There’s a chance you might recognise one or two of the members of today’s new band of the week, comprising as they do personnel from some of the UK underground’s most prized bands of recent years – including Gallows, The Smoking Hearts and current TeamRock favourites Nervus among them. The band are essentially the logical conclusion of what you might expect from those bands aligning – furious punk rock songs about angst and heartbreak, tempered by gloriously hooky songwriting and a slather of poppy sheen.
We catch up with the band below, to find out more about them, the new album and what they’ve got lined up next.
Can you introduce yourselves – where are you from, who does what and what are your roles in the band
Calvin Roffey: Bass guitar and lead vocals
Simon Barker: Lead guitar and vocals
Em Foster: Guitar and vocals, some occasional keys
Lee Barratt: Drums and percussion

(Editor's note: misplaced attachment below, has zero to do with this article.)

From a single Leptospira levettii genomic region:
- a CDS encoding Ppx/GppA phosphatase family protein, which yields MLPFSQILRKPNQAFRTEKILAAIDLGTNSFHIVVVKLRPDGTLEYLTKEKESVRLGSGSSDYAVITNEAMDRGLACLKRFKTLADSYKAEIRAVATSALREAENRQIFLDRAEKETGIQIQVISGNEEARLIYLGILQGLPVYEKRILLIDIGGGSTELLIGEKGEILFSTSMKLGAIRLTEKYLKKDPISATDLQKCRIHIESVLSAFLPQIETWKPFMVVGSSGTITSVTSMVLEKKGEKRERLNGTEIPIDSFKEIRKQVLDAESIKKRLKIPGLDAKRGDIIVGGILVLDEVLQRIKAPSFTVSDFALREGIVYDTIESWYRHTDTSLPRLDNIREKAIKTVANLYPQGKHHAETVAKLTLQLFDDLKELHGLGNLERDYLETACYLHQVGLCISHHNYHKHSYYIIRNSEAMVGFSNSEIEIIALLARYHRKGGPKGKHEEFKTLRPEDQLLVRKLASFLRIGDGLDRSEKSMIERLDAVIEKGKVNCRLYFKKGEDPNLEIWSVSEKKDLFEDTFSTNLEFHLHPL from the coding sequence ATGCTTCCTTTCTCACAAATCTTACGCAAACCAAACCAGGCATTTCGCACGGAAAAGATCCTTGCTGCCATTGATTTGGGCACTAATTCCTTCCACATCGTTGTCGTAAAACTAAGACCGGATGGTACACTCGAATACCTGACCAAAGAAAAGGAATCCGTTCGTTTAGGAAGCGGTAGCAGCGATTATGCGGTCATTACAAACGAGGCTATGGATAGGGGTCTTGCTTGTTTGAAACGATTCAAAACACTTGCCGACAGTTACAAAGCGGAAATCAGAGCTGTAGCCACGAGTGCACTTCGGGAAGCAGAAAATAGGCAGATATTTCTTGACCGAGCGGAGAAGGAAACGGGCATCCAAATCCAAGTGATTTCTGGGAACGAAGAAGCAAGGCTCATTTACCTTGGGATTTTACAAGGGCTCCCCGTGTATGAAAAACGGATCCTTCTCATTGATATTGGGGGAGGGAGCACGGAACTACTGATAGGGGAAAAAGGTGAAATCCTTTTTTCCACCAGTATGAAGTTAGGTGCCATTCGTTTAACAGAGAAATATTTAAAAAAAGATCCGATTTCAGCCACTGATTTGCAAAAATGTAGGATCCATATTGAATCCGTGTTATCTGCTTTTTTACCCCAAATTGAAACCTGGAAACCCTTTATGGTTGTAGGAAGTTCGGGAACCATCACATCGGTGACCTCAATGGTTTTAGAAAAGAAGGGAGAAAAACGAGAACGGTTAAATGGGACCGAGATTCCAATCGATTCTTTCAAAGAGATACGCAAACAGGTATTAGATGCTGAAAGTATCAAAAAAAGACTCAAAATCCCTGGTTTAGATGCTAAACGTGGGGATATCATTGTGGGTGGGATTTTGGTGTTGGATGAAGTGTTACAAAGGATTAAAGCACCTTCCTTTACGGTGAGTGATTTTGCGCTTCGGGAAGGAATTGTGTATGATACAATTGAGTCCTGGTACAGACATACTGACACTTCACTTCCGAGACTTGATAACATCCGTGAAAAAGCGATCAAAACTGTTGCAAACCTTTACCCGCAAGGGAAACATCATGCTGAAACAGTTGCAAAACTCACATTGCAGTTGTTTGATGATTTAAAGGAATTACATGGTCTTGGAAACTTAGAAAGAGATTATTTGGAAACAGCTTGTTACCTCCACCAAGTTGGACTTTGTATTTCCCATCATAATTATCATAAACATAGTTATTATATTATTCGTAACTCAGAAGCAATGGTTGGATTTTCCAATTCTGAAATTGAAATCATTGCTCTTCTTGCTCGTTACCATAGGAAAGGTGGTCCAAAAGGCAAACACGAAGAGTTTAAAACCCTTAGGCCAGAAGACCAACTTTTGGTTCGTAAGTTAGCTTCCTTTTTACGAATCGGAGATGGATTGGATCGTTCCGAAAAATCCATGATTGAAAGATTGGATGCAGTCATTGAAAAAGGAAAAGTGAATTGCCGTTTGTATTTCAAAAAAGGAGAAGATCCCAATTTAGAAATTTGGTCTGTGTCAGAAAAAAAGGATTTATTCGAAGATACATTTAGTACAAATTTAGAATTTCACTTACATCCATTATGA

Calvin: “We hail from different parts of the UK, myself and Simon from Shefford, Bedfordshire, Lee from Bricket Wood and Em from St Albans; although we record and rehearse at Titan Studios in Watford, so we’re labelled as a Watford band. I’m ok with that.”
How did you guys meet and start making music together?
Simon: “Calvin and I have been making music together in various forms since we were at school.”
Calvin: “Funeral Shakes began with a handful of ideas that didn’t really fit with the sound of the band that both Simon and I were playing in at the time. We had just completed a tour and decided we should turn some of these new ideas into songs. We demoed them all at home, Simon playing the guitar parts, myself playing the bass and programming all the drums, and at the time we didn’t have anyone singing. For the purposes of the demos, I did it and ended up keeping the job.
We ran into Lee at a Metz show in St Albans. We had known each other awhile (Gallows took Smoking Hearts on tour in 2007) and we got chatting about music. We sent him over some of the early demos and that was that; Em joined us a few months later. The band that Em was playing in at the time were on tour, and there was a problem with their van/driver, so I was asked if I could drive them. Late one night we were showing each other new bands and I heard some of the early Nervus demos, I showed Em some of the demos Simon and I had been working on, and she came on board.”
What were your key influences/inspirations in getting the band together?